Home > Collections, Computer forensics, Equipment > Duplicating forensic images by splitting a RAID1

Duplicating forensic images by splitting a RAID1

It is considered very good practice to make two copies of any image collected, particularly in the field. On one very long collection trip we did this by collecting to one set of drives during the day and running Robocopy over night to duplicate the image set. FTK allows writing to two destinations, and the various versions of dd have always allowed this via one means or another. But these all require either time or precious IO bandwidth.

So, I thought, is there any way to create two images in real time without pushing the data down the pipe twice? Isn’t that what RAID1 is supposed to provide? But, are two drives in a hardware RAID 1 *really* identical? Turns out, that at least in my test case, they are.

I bought a  vAGE220-SAU two drive, USB 2.0/eSATA, RAID0/1 external enclosure. ($275 @ Amazon.)  It’s fairly well constructed, compact, and easy to use. The instructions weren’t clearly translated but were sufficient unto the task. Once I flipped the dip switches correctly and waited a few hours for it to do the initial mirroring, I was good to go.

I hooked my source drive up to one port on my field laptop’s eSATA card and the RAID enclosure up to the other one. Fired off FTK (but dd, or EnCase, or whatever would have done just as well.) Imaged the drive and it ran at near expected speeds. The process finished and the image was verified.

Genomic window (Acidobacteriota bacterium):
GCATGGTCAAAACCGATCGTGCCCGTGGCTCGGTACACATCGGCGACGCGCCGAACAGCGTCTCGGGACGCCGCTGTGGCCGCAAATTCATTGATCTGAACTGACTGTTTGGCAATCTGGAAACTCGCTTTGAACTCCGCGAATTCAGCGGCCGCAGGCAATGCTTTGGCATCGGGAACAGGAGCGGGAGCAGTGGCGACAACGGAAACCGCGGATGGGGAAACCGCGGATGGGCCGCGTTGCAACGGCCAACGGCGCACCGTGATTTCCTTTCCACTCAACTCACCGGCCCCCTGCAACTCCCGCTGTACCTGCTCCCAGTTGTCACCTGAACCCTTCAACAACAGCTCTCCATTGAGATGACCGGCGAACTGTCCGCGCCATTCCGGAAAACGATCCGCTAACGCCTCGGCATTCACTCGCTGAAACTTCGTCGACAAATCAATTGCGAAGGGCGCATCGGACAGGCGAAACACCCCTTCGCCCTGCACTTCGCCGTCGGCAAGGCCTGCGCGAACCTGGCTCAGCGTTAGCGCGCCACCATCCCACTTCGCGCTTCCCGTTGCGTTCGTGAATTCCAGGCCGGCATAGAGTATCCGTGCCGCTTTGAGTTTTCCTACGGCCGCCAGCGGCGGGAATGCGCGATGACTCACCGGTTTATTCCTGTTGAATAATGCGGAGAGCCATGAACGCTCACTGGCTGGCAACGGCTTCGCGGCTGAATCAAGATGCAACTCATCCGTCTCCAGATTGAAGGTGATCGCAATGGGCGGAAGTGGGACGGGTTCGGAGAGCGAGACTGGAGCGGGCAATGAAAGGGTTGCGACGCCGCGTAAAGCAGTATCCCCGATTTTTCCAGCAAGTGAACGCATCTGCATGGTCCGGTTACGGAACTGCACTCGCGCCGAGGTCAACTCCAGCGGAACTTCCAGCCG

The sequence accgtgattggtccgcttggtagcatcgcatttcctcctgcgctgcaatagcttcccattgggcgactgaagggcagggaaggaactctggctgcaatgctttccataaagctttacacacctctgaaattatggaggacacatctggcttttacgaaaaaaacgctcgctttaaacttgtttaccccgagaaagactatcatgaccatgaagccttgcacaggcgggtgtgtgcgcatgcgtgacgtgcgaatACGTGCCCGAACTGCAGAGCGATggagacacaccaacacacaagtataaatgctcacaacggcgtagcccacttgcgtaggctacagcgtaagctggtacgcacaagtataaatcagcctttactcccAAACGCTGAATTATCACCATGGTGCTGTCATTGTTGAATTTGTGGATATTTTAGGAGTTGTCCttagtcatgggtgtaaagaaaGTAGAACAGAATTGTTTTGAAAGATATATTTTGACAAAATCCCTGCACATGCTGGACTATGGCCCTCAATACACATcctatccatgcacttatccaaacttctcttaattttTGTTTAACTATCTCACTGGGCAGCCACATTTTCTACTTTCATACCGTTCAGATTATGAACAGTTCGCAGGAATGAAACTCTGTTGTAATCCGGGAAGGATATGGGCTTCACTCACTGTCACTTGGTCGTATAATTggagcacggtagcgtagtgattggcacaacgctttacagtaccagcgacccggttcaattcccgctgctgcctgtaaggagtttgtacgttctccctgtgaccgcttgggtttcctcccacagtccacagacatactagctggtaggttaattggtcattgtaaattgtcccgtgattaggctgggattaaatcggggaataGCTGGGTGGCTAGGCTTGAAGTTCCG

Now the test. I pulled both drives and hashed them via a writeblocker. The hashes matched. I had two identical, forensically sound, images of my source drive. This required less time that imaging to two destinations using the hardware available on my field laptop, and a lot less time than running a copy overnight.

I need to try this a few more times and do some more performance measurements, but I’m pretty happy with the outcome. I wish there was a drop in drive dock with RAID1 capability. That would eliminate the need to open the enclosure up when changing disks.

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  1. January 31, 2010 at 7:51 pm

    David,
    This is good stuff and definitely requires further testing. I’m in the process of updating my forensic machine and may be getting an additional RAID external enclosure for this purpose. Thank you for taking the time to review and share your findings!

  2. Ken Pryor
    February 23, 2010 at 6:30 am

    Very cool, David! I’d like to give this a try sometime as well.
    KP

  3. Chris
    February 28, 2010 at 11:36 pm

    Perhaps this is what you’re looking for: http://usb.brando.com/prod_detail.php?prod_id=00559 ? No experience with any of this, but the specs seem right: $70, supports RAID1 out of the box, eSATA and USB, seems easy to connect everything.

  4. Alan Jeffries
    July 8, 2010 at 10:32 am

    David,
    We have been doing this for some time now with no problems I’m based in Asia and I use the following product. http://www.jpcentury.com/pro_con.aspx?id=P_00000024 This will do RAID-0 (4Tb) RAID-1 (2Tb) Big Disk (4Tb) or JBOD via a selector switch on the front of the unit; has both a USB2 and eSATA connection on the back. Each member of my team has two of these on onsite collections. A USB3 eSATA6 device is due in September.

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